4 step stair on a 9x9

4 step stair on a 8x8 grid

4 step stair on a 7x7 grid

To make sure the formula 10n + 10g + 10 works I will try to find out the total for a 4 step stair on a 8x8 grid with 1 as the stair number.

1 x 10 = 10. 10 + 10 x 8 = 90. 90 + 10 = 100. Which is the step stair total for a 4 step stair on a 8x8 grid with 1 as the stair number.

Therefore the formula for any 4 step stair on any sized grid = g x g = 10n + 10g + 10

I will now try to find a formula for any 5 step stair on any sized grid.

5 step stair on a 10x10 grid

There’s a difference of 15 and there are 15 steps in the stair so the first part of the formula must be 15n.

1 x 15 = 15. 235 – 15 = 220 so the formula is 15n + 220

Grid size = 10 so 10 x 10 = 100, 220 – 100 = 120 so the formula =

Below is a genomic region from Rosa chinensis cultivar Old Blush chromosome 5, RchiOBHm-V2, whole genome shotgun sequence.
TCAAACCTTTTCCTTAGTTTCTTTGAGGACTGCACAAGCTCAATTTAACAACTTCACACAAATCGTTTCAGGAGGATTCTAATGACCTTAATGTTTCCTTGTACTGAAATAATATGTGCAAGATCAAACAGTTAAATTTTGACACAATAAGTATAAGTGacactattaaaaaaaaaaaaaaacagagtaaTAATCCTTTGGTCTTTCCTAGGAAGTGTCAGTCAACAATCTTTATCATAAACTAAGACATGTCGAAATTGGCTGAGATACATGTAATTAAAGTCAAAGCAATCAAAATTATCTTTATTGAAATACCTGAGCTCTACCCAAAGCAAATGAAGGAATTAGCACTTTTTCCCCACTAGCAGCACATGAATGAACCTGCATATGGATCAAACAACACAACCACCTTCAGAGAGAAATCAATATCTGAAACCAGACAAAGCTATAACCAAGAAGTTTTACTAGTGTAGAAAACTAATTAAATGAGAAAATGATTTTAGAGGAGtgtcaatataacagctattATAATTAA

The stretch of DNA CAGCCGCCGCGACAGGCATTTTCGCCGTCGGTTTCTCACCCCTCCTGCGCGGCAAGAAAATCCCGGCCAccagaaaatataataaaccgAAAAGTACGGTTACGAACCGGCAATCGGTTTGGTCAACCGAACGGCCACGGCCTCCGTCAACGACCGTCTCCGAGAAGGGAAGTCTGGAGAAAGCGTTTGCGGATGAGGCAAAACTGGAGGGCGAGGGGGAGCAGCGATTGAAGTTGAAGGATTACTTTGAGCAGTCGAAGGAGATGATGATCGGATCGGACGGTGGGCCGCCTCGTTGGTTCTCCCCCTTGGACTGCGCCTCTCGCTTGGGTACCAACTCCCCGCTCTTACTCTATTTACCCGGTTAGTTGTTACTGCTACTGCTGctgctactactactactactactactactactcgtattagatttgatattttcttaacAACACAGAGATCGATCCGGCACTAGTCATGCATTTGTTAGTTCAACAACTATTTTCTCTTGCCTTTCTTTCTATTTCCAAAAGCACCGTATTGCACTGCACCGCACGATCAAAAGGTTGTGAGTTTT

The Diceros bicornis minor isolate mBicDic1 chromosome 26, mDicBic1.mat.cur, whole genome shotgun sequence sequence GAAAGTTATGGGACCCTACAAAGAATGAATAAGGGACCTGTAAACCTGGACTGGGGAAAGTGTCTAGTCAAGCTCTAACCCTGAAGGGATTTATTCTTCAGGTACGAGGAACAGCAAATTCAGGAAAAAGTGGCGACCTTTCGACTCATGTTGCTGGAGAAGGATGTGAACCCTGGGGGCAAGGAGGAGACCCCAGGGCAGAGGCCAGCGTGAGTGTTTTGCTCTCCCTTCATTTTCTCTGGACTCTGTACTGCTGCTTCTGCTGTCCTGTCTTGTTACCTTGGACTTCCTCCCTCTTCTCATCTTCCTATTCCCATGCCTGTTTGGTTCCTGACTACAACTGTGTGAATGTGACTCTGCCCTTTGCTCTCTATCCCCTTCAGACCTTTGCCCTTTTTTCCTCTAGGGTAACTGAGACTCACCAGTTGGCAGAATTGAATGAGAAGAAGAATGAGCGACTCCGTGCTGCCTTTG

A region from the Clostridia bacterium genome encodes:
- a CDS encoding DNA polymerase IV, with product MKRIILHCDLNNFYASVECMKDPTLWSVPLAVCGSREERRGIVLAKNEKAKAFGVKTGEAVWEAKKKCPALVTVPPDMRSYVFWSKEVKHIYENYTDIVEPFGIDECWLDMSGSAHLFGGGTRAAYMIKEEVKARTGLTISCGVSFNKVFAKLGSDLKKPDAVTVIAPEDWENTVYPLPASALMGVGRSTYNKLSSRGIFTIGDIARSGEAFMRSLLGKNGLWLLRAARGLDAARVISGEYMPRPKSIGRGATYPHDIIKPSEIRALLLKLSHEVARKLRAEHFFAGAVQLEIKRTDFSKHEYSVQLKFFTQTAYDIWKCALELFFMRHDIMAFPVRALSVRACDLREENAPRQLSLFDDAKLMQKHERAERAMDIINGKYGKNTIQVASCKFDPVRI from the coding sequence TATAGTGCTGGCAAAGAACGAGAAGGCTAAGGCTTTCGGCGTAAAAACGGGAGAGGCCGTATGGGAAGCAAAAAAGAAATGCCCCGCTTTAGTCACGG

15n + 10g + 120

5 step stair on a 9x9 grid

To find out if the formula 15n + 10g + 120 works:

Stair no. = 1 so 1 x 15 = 15 + 10 x 9 = 105 + 120 = 225 which is the stair total.

5 step stair on a 8x8 grid

To find out if the formula 15n + 10g + 120 works:

Stair no. = 1 so 1 x 15 = 15 + 10 x 8 = 95 + 120 = 215 which is the stair total.

5 step stair on a 7x7 grid

To find out if the formula 15n + 10g + 120 works:

Stair no. = 1 so 1 x 15 = 15 + 10 x 7 = 85 + 120 = 205 which is the stair total.

The formula for a 5 step stair on any sized grid =

15n + 10g + 120

From the formulas I got I realised they were all triangular numbers. This means for the overall formula I’m trying to find the triangular number formula must be in it. ½ s (s + 1). I will now factorise the formulas to get the triangular number on its own.

10x10 grid

9x9 grid

8x8 grid

7x7 grid